The next step is to add the ga.js code snippet to your ecommerce pages, pretty much the same way you already did to the rest of your site. If you haven’t actually added the code snippet to the rest of your site yet, there is a quickstart guide that can help you do that.

Step 3: Adding the Ecommerce Tracking Code

To add tracking to your ecommerce system you will have three basic Google Analytics JavaScript codes that will help track the transactions:

  • _addTrans() – this will initialize a transaction object, which is used to store all the related information about that transaction.
  • _addItem()– this will track all the individual items within the visitors shopping cart and will associate those items to the transaction.
    • Related to this is the orderId field which helps associate the items to the transaction.
  • _trackTrans() – this will confirm that a purchase has happened and all the data tracked so far related to this purchase is consolidated as part of a transaction.

Things to keep in mind when you’re implementing your ecommerce tracking are:

  • Make sure you provide a unique SKU (stock-keeping unit) for every item/service for purchase on your site. This will ensure more accurate tracking.
  • Don’t use the coma in currency formatting when specifying price or total variables. For example if you entered 2,478.57 as a total, it will be recorded as 2.47857, and not as $2,478.57. It’s best to just write it as 2478.57, and let your ecommerce software handle the currency conversion.

Here is a short snippet of what the _addTrans() piece of of the tracking code would look like. You can visit Google Analytics Developers Guide to view the complete example.

_gaq.push([‘_addTrans’,
‘1234’,                // order ID – required
‘Acme Clothing’,       // affiliation or store name
‘11.99’,               // total – required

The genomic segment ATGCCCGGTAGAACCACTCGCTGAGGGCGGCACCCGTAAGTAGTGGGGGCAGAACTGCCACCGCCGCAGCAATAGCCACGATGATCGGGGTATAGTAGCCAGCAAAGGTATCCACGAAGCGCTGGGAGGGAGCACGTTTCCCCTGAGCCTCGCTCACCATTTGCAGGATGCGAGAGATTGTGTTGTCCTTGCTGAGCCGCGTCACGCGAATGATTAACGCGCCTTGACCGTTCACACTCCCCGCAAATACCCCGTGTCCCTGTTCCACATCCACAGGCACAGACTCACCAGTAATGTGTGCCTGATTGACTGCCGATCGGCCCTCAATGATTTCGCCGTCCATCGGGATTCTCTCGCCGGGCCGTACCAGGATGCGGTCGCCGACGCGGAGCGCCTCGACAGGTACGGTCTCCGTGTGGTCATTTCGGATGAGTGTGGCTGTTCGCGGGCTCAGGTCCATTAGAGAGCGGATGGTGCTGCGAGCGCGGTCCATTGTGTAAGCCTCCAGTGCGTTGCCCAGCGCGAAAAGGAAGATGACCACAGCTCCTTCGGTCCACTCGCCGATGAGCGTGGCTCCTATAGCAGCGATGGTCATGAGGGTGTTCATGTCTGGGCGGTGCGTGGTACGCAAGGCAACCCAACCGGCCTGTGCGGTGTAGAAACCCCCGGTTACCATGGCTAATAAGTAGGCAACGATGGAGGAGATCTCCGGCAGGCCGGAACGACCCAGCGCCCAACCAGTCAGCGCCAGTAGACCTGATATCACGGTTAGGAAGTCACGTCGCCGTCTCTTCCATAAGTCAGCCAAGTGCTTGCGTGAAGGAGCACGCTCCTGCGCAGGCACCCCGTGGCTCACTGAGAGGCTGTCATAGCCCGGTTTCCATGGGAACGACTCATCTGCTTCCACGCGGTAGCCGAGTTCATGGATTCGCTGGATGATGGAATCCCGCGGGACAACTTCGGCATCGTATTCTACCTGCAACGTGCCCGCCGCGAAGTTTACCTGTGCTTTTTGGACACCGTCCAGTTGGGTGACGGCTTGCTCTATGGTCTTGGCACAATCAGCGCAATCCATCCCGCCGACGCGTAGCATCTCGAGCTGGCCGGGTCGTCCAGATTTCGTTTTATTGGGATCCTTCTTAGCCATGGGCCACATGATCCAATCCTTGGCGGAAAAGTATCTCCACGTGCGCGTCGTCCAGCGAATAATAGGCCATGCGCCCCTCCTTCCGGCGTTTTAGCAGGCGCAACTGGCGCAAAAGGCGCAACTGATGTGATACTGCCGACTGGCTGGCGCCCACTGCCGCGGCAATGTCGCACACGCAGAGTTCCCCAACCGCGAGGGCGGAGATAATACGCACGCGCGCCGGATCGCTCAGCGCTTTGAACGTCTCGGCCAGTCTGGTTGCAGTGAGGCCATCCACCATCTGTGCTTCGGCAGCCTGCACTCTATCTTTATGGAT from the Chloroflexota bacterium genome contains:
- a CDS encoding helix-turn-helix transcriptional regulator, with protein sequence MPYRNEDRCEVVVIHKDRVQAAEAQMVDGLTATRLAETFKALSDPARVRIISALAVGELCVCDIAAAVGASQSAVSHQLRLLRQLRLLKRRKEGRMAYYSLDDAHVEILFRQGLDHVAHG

‘1.29’,                // tax
‘5’,                   // shipping
‘San Jose’,            // city
‘California’,          // state or province
‘USA’                  // country
]);

Campaign Tracking

If you ever do any kind of online advertising campaigns, either SEM (Search Engine Marketing), banner ad, or email campaigns, doing custom campaign tracking can be extremely valuable. It will give you additional insight into how well your campaign is performing, and will help you make more informed decisions for future campaigns.

For Google Analytics to be able to track traffic to your site from your campaign ads, you need to include what’s known as a query string variable at the end of the URL that drives traffic from the ad back to your site or custom landing page. There are two ways you can do this:

  1. Enable auto-tagging, which automatically imports AdWords data into Analytics.
  2. Manually add the appropriate query string parameter, which will be required if you’re not using AdWords for your campaign (for example if you’re doing an email campaign, or buying banner ad-space on a specific web site, not affiliated with Google).

Auto-tagging for Google AdWords

Here are the steps Google recommends to enable auto-tagging:

To enable/disable auto-tagging:

  1. Sign in to your AdWords account.
  2. Click the My account tab, and select Account preferences.
  3. In the Tracking section, click Edit.